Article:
Much easier on the eye is the Tour de la Lanterne, past the mouth of the old port. This 15th-century spired construction used to be a lighthouse and later became a prison. Climbing up through its eight floors, you see the hundreds of graffiti images and words etched into the walls by the poor souls once imprisoned there. There are two other towers, guarding either side of the entrance to the old port, one a museum, the other a labyrinth of chambers, staircases and passageways. Also well worth visiting is the Musée Maritime and La Rochelle Aquarium.

Monument Michel Crepeau © Charentes Tourisme

Island life

By now you’ll be craving the seaside. Driving west out of La Rochelle, you cross the toll bridge onto the Île de Ré, without doubt one of the stand-out destinations on the west coast. If you can, dump the car and hire a bicycle to explore the fishing port of Saint-Martin-de-Ré, the beautiful sandy beaches, the isolated coves, the salt and oyster beds, and the green-shuttered, whitewashed cottages that dot the island.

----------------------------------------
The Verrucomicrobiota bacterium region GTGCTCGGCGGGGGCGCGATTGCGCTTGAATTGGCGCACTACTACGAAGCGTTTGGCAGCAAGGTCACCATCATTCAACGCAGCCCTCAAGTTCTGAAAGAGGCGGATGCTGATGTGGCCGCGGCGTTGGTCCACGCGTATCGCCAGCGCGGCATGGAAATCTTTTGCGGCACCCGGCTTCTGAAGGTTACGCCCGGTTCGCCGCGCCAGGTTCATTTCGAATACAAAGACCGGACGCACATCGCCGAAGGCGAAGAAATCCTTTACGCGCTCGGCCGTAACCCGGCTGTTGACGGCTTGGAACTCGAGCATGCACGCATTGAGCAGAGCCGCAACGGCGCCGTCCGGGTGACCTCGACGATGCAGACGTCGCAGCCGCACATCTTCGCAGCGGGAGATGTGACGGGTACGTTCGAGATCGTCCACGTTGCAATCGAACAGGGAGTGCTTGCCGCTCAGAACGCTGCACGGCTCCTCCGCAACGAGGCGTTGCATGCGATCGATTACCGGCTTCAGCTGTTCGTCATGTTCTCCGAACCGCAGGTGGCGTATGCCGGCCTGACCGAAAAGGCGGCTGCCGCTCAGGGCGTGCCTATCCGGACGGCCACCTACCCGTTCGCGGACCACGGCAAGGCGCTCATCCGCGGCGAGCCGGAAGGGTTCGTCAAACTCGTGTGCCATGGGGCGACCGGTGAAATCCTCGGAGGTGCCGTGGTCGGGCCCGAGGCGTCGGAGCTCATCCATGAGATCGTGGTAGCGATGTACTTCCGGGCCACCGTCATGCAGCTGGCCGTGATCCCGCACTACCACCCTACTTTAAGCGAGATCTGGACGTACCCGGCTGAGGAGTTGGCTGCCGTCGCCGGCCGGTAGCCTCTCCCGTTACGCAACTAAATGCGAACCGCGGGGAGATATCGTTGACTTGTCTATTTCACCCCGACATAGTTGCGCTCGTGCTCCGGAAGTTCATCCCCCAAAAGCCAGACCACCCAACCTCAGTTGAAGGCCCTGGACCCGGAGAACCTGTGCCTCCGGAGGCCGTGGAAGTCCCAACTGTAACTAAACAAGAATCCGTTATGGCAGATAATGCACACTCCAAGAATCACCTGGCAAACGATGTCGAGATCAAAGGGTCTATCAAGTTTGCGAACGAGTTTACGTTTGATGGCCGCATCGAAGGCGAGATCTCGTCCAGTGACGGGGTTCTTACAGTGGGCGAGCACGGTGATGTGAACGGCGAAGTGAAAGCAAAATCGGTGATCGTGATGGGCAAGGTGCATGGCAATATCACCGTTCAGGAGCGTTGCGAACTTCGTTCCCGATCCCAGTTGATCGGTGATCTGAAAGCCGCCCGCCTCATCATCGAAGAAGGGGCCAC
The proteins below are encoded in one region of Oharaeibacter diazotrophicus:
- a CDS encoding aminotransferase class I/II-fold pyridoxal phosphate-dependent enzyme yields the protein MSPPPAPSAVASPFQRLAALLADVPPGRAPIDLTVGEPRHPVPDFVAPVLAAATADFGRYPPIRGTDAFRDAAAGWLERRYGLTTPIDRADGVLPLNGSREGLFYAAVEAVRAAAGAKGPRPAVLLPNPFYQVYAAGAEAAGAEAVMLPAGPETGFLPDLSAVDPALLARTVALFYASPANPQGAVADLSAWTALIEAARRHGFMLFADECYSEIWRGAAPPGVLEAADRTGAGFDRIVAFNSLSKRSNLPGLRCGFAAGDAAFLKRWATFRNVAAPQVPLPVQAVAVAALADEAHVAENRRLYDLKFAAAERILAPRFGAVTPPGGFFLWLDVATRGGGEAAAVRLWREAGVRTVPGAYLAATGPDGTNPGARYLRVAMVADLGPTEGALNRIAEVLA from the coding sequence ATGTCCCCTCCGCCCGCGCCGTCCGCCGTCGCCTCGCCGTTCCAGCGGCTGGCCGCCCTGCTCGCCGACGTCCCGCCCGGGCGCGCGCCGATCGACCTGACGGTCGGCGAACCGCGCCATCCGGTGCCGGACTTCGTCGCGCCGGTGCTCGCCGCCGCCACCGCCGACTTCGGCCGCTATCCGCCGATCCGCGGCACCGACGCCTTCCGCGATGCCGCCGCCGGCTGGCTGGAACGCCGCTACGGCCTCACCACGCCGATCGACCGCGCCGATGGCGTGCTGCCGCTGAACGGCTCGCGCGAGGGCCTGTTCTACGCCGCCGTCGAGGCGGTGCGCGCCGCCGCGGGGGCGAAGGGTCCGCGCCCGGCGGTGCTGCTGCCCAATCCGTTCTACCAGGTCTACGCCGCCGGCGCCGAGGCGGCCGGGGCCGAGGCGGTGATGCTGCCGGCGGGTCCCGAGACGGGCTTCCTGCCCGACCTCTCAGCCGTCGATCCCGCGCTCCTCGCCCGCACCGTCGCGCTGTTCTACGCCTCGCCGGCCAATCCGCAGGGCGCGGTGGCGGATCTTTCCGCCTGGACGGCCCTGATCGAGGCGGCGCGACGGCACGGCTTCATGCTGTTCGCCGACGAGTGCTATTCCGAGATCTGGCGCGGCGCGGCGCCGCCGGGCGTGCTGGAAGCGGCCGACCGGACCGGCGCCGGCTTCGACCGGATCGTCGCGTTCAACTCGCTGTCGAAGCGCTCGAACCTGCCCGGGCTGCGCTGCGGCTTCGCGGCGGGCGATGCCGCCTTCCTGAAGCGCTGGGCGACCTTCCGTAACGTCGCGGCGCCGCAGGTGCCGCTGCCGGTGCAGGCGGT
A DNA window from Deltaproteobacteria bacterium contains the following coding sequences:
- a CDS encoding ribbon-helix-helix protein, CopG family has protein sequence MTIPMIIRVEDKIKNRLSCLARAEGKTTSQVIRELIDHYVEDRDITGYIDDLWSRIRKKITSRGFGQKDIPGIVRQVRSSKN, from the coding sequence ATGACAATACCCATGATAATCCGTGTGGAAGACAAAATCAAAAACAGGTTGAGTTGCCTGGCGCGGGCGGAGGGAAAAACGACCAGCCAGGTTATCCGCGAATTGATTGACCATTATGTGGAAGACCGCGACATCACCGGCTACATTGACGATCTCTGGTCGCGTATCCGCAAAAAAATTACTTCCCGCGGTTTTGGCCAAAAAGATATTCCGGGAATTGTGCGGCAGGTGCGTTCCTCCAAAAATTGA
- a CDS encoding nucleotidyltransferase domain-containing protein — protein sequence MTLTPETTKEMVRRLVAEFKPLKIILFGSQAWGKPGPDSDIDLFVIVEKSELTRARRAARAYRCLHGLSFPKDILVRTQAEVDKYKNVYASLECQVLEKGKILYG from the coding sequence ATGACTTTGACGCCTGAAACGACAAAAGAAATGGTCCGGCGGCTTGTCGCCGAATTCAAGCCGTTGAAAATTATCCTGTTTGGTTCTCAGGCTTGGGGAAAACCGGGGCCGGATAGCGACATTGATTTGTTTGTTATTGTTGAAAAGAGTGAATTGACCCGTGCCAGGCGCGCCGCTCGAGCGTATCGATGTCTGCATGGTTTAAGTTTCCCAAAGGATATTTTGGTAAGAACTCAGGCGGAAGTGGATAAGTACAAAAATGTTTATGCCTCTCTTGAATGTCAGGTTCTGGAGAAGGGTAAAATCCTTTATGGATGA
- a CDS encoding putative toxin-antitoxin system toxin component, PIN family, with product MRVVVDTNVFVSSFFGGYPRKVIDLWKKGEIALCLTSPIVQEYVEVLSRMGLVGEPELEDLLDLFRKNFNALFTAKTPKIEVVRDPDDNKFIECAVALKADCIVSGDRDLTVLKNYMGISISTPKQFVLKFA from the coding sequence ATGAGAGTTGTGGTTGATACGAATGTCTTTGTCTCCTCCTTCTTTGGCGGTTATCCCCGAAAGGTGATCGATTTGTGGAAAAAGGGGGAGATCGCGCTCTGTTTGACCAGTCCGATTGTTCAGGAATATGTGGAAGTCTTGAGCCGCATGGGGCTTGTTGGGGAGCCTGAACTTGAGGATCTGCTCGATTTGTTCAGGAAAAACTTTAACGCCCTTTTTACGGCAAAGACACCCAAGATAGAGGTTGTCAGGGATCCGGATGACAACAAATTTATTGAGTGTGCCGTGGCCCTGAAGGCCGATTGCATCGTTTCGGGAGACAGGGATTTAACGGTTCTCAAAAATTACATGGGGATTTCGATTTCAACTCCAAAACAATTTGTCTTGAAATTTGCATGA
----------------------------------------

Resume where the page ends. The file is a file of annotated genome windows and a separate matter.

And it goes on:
From the Île de Ré, our tour heads east, back onto the mainland and along the N11 motorway to the Parc Naturel Régional du Marais Poitevin. This vast maze of streams, green pools, hidden marshes and ruined churches is nicknamed La Venise Verte. Created when Dutch engineers built a series of canals through the existing marsh in the 17th century, it’s best explored by boat. Stretched across three departments, it dips into the north of the Charente-Maritime. La Ronde is one village where you can hire boats.

Now it’s time for the Charente department. First drive south to Saint-Jean-d’Angély and then on the D939 to Angoulême. Sitting on a plateau, overlooking the River Charente, this hilly city is the department capital. The architecture is interesting, but outside of France it is better known as host of the annual comic book festival, the Festival International de la Bande Dessinée. Staged in January, this sees the entire town transformed into a huge celebration of every possible aspect of comic-book culture from Japanese manga and American super-heroes to Francophone classics such as Tintin, Lucky Luke and Asterix and Obelix. At multiple venues there are exhibitions, lectures, shows, workshops, book signings and innumerable book stalls. The next festival is from January 25 to 28, 2024